- Don’t mention mileage related service. They will charge you more.
- For mileage related service do the inspection part yourself. List the items that need to be done. Other than that, have the mechanic look it over and tell you if you need anything done.
- Shop around for the service you need done and check for specials or find a reputable shop (AAA approved?) and be loyal.
- Do it yourself. There are many “how to” videos on YouTube.
- Be careful agreeing to any maintenance that isn’t in the owner’s manual. Get a second opinion.
- Stick with independent shops.
- Consider checking out your local vocational school for doing the repair.
- Get educated and ask questions
- Use RepairPal.com and AutoMD.com to know average charges for repairs.
- Heed the warning signs (engine light, oil light, strange sounds). We had an engine destroyed by a family member driving when the oil light was on.
- Get it fixed for free. You can plug in your VIN to SaferCar.gov to find recalls and service bulletins.
Drive Less Miles
- Walk or bike instead (Walking distance is considered to be half a mile. My experience it is more like a mile. Biking distance is considered to be two miles.)
- Don’t go, if it isn’t necessary
- Don’t waste a trip (are they open?, do they have what you want?, do they deliver?, shop around online or by phone)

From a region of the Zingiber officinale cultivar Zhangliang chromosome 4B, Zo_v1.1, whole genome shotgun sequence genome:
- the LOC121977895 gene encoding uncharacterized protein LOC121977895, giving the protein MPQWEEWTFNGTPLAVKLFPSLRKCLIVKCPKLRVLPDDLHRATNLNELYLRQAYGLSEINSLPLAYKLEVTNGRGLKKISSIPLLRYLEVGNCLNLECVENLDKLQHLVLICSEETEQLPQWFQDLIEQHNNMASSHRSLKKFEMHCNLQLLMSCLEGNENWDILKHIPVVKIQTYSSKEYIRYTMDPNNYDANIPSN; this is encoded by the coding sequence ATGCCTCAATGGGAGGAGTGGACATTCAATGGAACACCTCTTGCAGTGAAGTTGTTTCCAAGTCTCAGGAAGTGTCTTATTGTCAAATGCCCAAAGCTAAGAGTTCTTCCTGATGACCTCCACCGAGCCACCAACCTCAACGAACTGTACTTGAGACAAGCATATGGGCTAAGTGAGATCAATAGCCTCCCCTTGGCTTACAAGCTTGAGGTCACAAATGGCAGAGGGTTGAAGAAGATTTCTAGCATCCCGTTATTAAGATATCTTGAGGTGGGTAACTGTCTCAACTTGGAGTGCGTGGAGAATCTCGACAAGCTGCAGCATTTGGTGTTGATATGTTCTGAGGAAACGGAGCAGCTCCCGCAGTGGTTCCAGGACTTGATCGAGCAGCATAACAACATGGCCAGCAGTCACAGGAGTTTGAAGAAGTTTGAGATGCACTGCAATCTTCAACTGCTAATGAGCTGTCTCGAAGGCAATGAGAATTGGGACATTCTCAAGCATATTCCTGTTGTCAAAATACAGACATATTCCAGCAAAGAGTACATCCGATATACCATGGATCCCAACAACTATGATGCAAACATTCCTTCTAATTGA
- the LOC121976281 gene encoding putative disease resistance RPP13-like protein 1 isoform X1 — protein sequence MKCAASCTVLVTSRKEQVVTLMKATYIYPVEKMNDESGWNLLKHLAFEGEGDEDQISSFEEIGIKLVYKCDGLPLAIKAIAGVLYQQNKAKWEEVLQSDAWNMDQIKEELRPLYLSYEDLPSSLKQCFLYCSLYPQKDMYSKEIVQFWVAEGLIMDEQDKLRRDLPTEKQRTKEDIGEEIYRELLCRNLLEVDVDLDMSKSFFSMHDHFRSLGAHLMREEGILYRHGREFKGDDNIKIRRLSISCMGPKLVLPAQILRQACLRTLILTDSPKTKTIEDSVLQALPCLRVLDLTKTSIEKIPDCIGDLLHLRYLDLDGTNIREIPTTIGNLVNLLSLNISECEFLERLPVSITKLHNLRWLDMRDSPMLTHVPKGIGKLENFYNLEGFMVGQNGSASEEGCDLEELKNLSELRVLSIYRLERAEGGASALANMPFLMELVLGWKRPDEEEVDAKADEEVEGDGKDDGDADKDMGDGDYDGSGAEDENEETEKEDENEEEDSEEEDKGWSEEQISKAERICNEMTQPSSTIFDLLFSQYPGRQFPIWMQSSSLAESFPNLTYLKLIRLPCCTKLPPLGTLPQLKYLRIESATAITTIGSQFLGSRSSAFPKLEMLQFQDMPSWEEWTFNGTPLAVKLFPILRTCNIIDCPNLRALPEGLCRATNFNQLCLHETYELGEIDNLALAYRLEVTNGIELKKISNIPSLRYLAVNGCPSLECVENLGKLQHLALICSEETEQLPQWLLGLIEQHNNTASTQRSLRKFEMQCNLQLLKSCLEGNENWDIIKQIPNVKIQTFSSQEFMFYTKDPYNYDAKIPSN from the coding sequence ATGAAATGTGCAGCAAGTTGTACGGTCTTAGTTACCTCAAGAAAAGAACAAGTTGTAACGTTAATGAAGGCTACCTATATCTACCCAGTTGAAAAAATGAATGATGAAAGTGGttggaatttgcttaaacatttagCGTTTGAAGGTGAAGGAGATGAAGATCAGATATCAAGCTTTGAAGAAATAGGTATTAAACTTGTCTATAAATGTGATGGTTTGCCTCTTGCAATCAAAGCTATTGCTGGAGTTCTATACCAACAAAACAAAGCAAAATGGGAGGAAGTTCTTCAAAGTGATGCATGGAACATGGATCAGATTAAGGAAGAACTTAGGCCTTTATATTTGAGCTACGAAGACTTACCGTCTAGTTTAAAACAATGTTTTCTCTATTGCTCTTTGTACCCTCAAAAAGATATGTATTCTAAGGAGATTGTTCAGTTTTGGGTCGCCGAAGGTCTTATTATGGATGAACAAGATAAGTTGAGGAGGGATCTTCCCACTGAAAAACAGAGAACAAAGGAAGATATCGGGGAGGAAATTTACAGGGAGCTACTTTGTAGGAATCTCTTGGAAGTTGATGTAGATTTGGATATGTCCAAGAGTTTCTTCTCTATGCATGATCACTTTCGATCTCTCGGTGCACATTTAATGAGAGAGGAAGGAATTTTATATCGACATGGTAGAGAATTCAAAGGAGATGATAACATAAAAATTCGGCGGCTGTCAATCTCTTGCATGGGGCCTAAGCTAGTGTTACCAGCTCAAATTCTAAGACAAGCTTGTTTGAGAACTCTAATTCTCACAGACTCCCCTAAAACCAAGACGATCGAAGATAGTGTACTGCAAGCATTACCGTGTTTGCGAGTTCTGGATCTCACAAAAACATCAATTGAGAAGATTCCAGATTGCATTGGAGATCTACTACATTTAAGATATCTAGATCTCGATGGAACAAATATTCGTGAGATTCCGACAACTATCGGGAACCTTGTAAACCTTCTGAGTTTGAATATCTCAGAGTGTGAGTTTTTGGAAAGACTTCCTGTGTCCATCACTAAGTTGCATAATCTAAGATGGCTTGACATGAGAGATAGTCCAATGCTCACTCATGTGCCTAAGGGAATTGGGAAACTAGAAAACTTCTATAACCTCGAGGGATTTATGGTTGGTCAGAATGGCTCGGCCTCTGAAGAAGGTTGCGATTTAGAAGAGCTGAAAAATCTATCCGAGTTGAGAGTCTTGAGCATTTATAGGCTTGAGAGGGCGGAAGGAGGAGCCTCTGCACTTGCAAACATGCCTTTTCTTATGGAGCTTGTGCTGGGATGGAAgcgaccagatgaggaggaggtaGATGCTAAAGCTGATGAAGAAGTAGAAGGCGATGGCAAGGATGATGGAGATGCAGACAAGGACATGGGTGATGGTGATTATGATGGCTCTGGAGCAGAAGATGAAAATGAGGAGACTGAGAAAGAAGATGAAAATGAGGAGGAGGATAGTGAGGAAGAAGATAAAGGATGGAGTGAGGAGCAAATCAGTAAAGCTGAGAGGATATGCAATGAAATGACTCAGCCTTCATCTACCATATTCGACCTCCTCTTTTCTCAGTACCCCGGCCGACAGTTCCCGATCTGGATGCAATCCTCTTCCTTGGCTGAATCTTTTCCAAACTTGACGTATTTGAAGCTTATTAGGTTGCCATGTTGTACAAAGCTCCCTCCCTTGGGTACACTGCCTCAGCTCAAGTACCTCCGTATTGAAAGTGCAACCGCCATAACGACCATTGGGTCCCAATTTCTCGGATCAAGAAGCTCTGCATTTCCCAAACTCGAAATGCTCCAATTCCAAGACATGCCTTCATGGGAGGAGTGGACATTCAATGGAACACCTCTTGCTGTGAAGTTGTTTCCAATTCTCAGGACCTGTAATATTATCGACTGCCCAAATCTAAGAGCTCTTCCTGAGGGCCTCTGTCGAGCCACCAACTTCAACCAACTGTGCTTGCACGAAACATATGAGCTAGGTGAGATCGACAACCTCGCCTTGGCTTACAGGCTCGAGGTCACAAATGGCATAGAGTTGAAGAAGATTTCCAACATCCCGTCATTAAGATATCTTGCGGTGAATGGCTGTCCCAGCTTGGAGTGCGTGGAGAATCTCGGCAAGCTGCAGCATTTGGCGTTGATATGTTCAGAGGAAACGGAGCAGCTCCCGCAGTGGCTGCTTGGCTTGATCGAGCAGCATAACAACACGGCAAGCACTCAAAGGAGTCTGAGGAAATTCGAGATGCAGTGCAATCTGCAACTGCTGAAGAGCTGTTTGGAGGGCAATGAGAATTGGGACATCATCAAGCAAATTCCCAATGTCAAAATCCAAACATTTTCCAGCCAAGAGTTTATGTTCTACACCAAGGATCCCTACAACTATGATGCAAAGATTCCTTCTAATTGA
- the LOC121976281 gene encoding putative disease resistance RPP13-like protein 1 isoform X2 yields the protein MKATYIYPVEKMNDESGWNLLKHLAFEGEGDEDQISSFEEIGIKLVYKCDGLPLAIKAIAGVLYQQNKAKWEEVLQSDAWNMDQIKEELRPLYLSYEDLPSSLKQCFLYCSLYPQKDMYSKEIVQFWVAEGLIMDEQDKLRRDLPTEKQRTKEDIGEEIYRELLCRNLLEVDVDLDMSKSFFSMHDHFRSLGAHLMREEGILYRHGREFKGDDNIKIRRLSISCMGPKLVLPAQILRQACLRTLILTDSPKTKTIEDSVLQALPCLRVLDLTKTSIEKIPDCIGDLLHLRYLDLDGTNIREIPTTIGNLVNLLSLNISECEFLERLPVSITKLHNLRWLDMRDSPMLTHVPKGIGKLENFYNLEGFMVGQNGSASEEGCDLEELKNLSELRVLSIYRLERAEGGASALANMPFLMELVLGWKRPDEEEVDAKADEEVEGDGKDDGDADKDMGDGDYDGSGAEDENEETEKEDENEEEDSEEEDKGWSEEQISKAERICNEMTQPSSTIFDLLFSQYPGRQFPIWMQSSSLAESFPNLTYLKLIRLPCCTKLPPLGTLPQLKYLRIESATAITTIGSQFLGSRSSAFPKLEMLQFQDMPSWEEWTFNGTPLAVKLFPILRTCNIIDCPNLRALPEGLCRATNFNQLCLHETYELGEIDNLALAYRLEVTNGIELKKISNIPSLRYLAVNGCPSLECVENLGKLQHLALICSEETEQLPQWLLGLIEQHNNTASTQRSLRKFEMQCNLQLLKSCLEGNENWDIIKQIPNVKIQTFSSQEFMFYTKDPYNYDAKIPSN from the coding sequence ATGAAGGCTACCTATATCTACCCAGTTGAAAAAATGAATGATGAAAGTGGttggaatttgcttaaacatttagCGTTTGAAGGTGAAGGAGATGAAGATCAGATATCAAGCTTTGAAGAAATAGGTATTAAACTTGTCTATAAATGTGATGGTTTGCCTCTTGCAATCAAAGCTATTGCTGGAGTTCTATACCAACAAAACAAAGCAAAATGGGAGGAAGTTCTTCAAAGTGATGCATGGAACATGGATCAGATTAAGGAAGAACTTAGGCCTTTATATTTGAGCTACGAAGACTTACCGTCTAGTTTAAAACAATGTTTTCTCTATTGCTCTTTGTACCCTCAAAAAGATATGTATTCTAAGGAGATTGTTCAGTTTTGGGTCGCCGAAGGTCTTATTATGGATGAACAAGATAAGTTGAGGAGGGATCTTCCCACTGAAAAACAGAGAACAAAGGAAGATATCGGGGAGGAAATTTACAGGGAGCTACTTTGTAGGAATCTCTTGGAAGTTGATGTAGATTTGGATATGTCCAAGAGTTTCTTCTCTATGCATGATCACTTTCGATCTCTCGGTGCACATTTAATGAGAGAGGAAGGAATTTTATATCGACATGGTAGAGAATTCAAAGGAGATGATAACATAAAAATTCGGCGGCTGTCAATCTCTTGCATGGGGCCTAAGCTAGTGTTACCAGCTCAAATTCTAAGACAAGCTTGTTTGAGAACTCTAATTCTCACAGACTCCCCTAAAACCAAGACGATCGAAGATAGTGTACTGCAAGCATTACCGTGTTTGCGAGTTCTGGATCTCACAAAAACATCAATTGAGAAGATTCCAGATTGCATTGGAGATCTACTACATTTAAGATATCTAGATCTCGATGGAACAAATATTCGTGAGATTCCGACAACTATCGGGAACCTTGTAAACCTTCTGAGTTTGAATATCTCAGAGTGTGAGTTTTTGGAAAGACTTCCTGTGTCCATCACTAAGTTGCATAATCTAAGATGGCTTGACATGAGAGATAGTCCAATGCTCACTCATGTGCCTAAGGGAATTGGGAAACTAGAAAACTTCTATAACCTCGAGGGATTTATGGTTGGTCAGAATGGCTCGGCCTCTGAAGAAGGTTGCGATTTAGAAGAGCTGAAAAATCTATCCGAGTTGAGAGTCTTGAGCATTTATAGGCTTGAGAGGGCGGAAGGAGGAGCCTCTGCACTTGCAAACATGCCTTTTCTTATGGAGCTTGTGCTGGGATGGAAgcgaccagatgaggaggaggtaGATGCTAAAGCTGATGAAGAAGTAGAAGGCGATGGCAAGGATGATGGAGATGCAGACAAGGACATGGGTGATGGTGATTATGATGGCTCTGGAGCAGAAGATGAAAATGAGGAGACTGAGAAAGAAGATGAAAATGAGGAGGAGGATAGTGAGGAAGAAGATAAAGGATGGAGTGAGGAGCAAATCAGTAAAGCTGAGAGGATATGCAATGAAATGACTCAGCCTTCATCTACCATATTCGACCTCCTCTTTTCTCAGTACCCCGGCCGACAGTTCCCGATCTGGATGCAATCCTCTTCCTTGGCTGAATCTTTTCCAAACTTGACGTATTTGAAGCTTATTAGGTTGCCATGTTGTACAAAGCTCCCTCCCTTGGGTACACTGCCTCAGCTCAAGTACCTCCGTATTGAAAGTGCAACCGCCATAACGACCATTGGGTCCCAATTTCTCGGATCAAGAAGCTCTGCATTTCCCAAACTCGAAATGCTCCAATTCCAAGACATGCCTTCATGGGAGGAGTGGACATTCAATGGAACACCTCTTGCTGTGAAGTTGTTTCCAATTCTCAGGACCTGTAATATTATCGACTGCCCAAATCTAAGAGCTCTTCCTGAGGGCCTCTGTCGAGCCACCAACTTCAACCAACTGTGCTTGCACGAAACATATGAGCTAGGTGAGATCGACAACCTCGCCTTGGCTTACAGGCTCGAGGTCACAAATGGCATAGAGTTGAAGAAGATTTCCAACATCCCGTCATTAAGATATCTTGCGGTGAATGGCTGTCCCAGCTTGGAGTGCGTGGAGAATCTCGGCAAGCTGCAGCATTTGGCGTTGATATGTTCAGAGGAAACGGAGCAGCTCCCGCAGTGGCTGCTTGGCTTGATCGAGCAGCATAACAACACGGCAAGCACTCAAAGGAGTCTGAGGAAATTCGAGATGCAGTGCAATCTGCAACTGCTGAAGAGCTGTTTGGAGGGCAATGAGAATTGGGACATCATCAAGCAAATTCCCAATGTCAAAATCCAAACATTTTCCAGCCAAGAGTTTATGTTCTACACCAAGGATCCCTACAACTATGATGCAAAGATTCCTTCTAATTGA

- Use public transportation
- Use GPS to find the fastest route
- Combine trips (this also saves gas because your engine is more efficient when running warm)
I remember one of the main concepts I was taught in an undergraduate risk and insurance class is that you should self-insure if you can. Remember that your insurance company has administrative costs and does not pay out what it collects in premiums and the return on investing your premiums. The ideal relationship with your insurance company is that you don’t pay them much money and you never file a claim. Insurance should only be for potential financial disasters that you can’t afford. The best way to self-insure is to have an emergency fund, which you can use for a variety of bad things that can happen to you. Continue reading Five Ways to Reduce Automobile and Homeowners Insurance Costs
The easiest way to avoid these costs is not to buy a vehicle. As retirees, we did some soul searching recently about whether we should keep a second vehicle. We budget $800 a month for transportation. We could almost cut it in half if we got rid of one vehicle. We decided to keep both vehicles for the convenience. Continue reading Reducing Vehicle Depreciation, Finance Costs, Taxes, and Fees
According to Consumer Reports, the average five year cost to own a vehicle is $8,698. At an average annual mileage of 15,000, that comes out to 58 cents a mile, which is pretty close to the IRS standard mileage rate of 57.5 cents per mile. Continue reading Calculating the Five Year Cost of Ownership of a Vehicle